Welcome to


Chocolate Cake with Mascarpone Cream and Raspberries | Recipe



Honestly, the title to this blog post should be: “The Adventure of the Chocolate Cake”.

I have made hundreds of similar cakes in the past, but I never encountered so many problems as when I made this one. It was as if I had stepped into the baking department of Murphy’s Laws: whatever could go wrong, did.

Good thing I knew how to fix the problems, but… After four days I finally had a cake, but was exhausted. Consider, I decided to make this cake because I had a serious craving for a slice of really good chocolate cake with a creamy (non- chocolate) filling. By the end of the four days I no longer wanted any. I was chocolate-caked-out!


In any case, I figured I might as well share all this wild ride of a process, just in case any of this happens to you, too.

It started with choosing to bake a chocolate cake pod using a new recipe I had not tested before. I found it on a new book I recently bought: Tea with Bea, with recipes from Bea’s of Bloomsbury – a famous bakery & tea shop in London. The photo on the cover looked as edible as a good cover image should, so I looked up the recipe inside, read it, thought it sounded a bit chocolatey but good, and decided to try it. After all, I did not have a deadline on the cake, and this was not intended for anyone but myself and the blog: I could risk a new recipe.




Well, it did not work. The cake came out of the oven looking just right. But upon slicing it once cooled, it was heavy, powdery bitter and a little stodgy, at least for my taste, and I just could not use it. Off with its head! I tossed it (please don’t cry), and baked my usual recipe instead. First hiccup.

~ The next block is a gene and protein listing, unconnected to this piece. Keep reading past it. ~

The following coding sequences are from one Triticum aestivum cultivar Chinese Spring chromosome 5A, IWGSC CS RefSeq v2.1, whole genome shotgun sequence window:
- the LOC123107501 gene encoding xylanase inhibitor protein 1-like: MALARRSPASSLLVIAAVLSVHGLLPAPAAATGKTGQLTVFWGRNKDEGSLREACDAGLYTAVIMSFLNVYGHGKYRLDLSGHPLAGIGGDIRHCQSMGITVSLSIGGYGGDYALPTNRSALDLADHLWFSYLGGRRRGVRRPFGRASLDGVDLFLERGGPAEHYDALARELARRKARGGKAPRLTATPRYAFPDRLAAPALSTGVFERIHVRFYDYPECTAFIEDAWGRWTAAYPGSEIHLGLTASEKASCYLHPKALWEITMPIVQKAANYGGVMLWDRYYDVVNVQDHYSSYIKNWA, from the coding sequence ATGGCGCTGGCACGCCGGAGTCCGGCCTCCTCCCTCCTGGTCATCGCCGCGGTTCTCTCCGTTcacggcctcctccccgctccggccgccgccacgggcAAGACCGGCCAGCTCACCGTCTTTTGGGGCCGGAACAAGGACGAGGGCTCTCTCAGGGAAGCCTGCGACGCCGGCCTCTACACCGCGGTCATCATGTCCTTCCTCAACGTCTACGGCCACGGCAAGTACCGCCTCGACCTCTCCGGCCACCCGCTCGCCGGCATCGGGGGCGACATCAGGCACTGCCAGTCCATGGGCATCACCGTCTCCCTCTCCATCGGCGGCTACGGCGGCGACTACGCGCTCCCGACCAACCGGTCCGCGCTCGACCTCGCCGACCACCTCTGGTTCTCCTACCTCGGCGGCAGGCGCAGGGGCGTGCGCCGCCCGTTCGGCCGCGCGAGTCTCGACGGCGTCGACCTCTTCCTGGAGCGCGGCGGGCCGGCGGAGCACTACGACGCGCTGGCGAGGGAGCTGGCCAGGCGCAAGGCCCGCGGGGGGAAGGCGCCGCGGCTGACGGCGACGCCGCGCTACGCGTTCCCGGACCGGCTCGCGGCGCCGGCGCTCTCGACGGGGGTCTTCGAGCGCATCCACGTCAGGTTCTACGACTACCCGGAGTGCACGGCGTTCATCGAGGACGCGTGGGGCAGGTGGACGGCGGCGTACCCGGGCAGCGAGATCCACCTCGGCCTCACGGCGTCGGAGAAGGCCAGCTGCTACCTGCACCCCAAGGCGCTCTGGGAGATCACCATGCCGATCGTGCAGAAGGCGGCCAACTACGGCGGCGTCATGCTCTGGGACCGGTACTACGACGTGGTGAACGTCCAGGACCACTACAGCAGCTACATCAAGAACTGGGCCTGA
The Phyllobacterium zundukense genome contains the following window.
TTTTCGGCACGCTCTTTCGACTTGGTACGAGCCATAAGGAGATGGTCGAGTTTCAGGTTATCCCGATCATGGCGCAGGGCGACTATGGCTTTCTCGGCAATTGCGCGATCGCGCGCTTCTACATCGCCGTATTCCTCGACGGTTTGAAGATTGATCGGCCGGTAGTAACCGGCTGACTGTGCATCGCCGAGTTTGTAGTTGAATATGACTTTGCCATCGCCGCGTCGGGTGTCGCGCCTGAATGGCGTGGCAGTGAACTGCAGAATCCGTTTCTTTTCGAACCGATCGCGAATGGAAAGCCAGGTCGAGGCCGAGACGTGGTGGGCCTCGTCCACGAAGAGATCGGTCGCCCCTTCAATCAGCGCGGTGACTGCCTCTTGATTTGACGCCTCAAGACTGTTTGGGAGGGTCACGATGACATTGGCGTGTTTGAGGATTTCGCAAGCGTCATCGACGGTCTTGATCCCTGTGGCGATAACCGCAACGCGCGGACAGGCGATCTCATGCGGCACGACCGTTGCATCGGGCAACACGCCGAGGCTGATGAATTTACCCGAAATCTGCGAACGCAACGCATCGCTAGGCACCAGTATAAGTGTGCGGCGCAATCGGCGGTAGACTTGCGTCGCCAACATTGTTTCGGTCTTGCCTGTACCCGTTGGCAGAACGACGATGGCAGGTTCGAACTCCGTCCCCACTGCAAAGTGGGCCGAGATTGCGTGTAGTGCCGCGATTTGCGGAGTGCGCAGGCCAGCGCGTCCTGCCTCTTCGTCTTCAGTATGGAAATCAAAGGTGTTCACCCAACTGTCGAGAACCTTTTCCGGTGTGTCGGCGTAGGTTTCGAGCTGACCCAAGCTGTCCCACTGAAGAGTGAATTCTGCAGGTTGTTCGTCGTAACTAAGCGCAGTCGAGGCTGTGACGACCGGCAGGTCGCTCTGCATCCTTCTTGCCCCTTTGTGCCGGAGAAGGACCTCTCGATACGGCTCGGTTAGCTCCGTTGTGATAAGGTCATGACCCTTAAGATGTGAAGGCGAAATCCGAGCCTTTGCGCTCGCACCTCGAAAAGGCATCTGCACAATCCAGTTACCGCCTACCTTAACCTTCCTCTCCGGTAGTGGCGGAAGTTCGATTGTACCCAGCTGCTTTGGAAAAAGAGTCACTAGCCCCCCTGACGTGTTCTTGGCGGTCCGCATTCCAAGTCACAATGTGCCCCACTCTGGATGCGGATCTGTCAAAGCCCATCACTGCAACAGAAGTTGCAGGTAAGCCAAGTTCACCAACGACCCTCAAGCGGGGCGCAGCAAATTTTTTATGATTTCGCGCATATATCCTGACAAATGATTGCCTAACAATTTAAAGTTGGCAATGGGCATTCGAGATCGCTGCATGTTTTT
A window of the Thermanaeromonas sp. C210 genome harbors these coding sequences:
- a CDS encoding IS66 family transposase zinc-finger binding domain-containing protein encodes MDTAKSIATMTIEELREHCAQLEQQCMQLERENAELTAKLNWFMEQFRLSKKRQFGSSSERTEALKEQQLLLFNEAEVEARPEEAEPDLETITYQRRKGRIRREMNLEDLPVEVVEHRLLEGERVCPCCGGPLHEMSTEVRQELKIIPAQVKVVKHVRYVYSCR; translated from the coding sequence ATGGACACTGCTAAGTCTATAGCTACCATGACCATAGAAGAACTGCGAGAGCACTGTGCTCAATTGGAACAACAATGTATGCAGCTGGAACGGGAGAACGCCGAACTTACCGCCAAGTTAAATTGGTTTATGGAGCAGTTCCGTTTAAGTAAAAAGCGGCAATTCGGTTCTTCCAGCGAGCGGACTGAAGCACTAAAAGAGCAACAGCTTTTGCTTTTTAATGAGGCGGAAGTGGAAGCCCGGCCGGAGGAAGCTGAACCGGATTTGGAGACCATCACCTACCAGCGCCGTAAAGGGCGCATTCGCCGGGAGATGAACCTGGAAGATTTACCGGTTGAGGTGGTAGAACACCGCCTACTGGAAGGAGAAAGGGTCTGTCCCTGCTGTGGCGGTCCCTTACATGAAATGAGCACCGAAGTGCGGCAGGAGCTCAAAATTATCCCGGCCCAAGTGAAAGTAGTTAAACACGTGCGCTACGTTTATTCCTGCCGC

Unfortunately, I made this discovery when the mascarpone cream filling was all ready and waiting. This had to be stored in the refrigerator till the next day, when the new cake was baked and cooled and I was in the mood to tackle the process again, not to mention have the light to take the photos. Second hiccup.


Have you ever tried layering a cake with a filling that has already set and cannot be made spreadably soft again without the whole thing coming apart? Not fun. With lots, heaps, of patience, I finally managed this stage, and the cake went in the refrigerator for setting.


Time to make the chocolate ganache, something that, what with cakes, truffles, little desserts and whatnots, I must also have made hundreds of times in the past without a glitch. I had heard of ganache breaking, but it had never happened to me. Until now. Third hiccup.


I saved the ganache, though not all of it. By this point I was also losing my patience, so, instead of covering the whole cake as planned, I covered just the top. There was no way I would run to the store yet again to get more (expensive) chocolate and redo the whole process. I decided to decorate the sides with whipped cream.